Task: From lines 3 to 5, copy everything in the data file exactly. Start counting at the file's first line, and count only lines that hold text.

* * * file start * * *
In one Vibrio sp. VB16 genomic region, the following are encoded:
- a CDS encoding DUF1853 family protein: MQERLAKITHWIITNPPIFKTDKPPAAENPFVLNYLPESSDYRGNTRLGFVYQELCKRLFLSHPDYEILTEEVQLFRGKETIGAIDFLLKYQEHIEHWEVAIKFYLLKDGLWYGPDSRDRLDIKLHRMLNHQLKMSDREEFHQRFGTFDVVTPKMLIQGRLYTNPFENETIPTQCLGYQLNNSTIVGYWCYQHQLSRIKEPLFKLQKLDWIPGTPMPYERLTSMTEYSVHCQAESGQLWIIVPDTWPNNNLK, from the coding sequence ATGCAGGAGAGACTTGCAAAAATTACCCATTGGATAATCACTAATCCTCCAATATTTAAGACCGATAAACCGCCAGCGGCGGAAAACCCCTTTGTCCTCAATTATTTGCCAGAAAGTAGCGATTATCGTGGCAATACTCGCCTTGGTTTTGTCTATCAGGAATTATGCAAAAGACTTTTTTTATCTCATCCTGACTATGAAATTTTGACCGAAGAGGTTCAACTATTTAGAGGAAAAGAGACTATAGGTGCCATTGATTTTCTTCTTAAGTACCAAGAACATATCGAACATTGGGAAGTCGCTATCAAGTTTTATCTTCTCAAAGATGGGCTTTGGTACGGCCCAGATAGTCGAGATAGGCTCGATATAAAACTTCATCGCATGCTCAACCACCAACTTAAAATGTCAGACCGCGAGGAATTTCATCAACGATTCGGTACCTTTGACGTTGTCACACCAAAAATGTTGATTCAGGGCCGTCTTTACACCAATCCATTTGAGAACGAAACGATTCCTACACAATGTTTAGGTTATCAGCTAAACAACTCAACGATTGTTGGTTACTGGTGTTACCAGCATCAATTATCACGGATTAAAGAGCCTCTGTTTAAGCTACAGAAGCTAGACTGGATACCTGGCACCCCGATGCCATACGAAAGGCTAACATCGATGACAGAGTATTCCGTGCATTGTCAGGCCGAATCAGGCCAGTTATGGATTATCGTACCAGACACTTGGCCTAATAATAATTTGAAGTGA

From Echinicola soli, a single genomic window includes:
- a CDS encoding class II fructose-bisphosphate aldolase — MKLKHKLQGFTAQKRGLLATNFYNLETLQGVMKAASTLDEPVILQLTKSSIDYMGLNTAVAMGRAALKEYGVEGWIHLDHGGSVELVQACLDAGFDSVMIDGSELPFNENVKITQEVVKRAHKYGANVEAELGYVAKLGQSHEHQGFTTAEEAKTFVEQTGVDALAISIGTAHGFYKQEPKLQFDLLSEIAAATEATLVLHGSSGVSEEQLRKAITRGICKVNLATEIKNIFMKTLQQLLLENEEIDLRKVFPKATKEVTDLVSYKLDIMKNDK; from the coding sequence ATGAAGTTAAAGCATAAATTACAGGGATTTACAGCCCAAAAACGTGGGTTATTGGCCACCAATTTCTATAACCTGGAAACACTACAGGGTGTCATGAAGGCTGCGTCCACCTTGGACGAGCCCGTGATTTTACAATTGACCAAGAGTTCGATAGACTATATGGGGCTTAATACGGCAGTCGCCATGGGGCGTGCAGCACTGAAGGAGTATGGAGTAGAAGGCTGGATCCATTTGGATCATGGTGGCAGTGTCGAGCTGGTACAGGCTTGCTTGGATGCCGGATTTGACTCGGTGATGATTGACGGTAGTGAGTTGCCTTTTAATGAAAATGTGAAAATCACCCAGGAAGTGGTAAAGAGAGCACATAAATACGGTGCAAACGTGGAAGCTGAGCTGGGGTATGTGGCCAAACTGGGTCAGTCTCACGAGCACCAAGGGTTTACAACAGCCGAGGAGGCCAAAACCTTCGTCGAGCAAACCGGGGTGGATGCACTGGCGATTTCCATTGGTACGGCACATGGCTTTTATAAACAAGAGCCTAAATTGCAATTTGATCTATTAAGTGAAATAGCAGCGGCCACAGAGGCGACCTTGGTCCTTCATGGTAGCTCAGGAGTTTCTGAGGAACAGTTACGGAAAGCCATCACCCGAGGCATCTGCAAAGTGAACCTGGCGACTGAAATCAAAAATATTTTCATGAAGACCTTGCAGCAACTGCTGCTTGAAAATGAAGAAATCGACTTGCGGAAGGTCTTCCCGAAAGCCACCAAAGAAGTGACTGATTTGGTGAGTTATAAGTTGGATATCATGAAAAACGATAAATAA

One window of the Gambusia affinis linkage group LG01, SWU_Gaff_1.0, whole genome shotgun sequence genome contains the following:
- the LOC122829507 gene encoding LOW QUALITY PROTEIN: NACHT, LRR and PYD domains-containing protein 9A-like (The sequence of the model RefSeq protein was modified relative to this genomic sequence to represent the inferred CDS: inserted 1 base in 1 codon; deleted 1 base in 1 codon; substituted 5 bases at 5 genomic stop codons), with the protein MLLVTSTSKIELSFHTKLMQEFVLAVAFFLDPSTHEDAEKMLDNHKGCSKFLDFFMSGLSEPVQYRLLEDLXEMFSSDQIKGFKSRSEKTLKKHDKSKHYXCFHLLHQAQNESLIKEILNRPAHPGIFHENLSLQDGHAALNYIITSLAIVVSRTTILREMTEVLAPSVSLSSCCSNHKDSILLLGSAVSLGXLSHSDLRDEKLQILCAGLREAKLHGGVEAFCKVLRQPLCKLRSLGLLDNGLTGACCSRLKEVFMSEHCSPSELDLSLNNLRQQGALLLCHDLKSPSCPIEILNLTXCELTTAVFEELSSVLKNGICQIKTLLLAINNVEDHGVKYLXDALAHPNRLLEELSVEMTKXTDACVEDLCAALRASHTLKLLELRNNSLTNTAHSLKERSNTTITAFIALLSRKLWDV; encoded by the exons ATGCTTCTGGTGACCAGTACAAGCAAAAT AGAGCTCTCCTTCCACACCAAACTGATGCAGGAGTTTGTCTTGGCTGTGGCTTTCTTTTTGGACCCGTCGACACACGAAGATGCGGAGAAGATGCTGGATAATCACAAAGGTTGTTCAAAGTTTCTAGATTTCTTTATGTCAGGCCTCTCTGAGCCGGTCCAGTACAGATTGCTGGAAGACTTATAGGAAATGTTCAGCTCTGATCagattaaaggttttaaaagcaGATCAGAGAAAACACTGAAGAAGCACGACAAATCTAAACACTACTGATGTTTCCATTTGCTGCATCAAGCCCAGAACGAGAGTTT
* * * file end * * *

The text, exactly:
From Echinicola soli, a single genomic window includes:
- a CDS encoding class II fructose-bisphosphate aldolase — MKLKHKLQGFTAQKRGLLATNFYNLETLQGVMKAASTLDEPVILQLTKSSIDYMGLNTAVAMGRAALKEYGVEGWIHLDHGGSVELVQACLDAGFDSVMIDGSELPFNENVKITQEVVKRAHKYGANVEAELGYVAKLGQSHEHQGFTTAEEAKTFVEQTGVDALAISIGTAHGFYKQEPKLQFDLLSEIAAATEATLVLHGSSGVSEEQLRKAITRGICKVNLATEIKNIFMKTLQQLLLENEEIDLRKVFPKATKEVTDLVSYKLDIMKNDK; from the coding sequence ATGAAGTTAAAGCATAAATTACAGGGATTTACAGCCCAAAAACGTGGGTTATTGGCCACCAATTTCTATAACCTGGAAACACTACAGGGTGTCATGAAGGCTGCGTCCACCTTGGACGAGCCCGTGATTTTACAATTGACCAAGAGTTCGATAGACTATATGGGGCTTAATACGGCAGTCGCCATGGGGCGTGCAGCACTGAAGGAGTATGGAGTAGAAGGCTGGATCCATTTGGATCATGGTGGCAGTGTCGAGCTGGTACAGGCTTGCTTGGATGCCGGATTTGACTCGGTGATGATTGACGGTAGTGAGTTGCCTTTTAATGAAAATGTGAAAATCACCCAGGAAGTGGTAAAGAGAGCACATAAATACGGTGCAAACGTGGAAGCTGAGCTGGGGTATGTGGCCAAACTGGGTCAGTCTCACGAGCACCAAGGGTTTACAACAGCCGAGGAGGCCAAAACCTTCGTCGAGCAAACCGGGGTGGATGCACTGGCGATTTCCATTGGTACGGCACATGGCTTTTATAAACAAGAGCCTAAATTGCAATTTGATCTATTAAGTGAAATAGCAGCGGCCACAGAGGCGACCTTGGTCCTTCATGGTAGCTCAGGAGTTTCTGAGGAACAGTTACGGAAAGCCATCACCCGAGGCATCTGCAAAGTGAACCTGGCGACTGAAATCAAAAATATTTTCATGAAGACCTTGCAGCAACTGCTGCTTGAAAATGAAGAAATCGACTTGCGGAAGGTCTTCCCGAAAGCCACCAAAGAAGTGACTGATTTGGTGAGTTATAAGTTGGATATCATGAAAAACGATAAATAA

One window of the Gambusia affinis linkage group LG01, SWU_Gaff_1.0, whole genome shotgun sequence genome contains the following: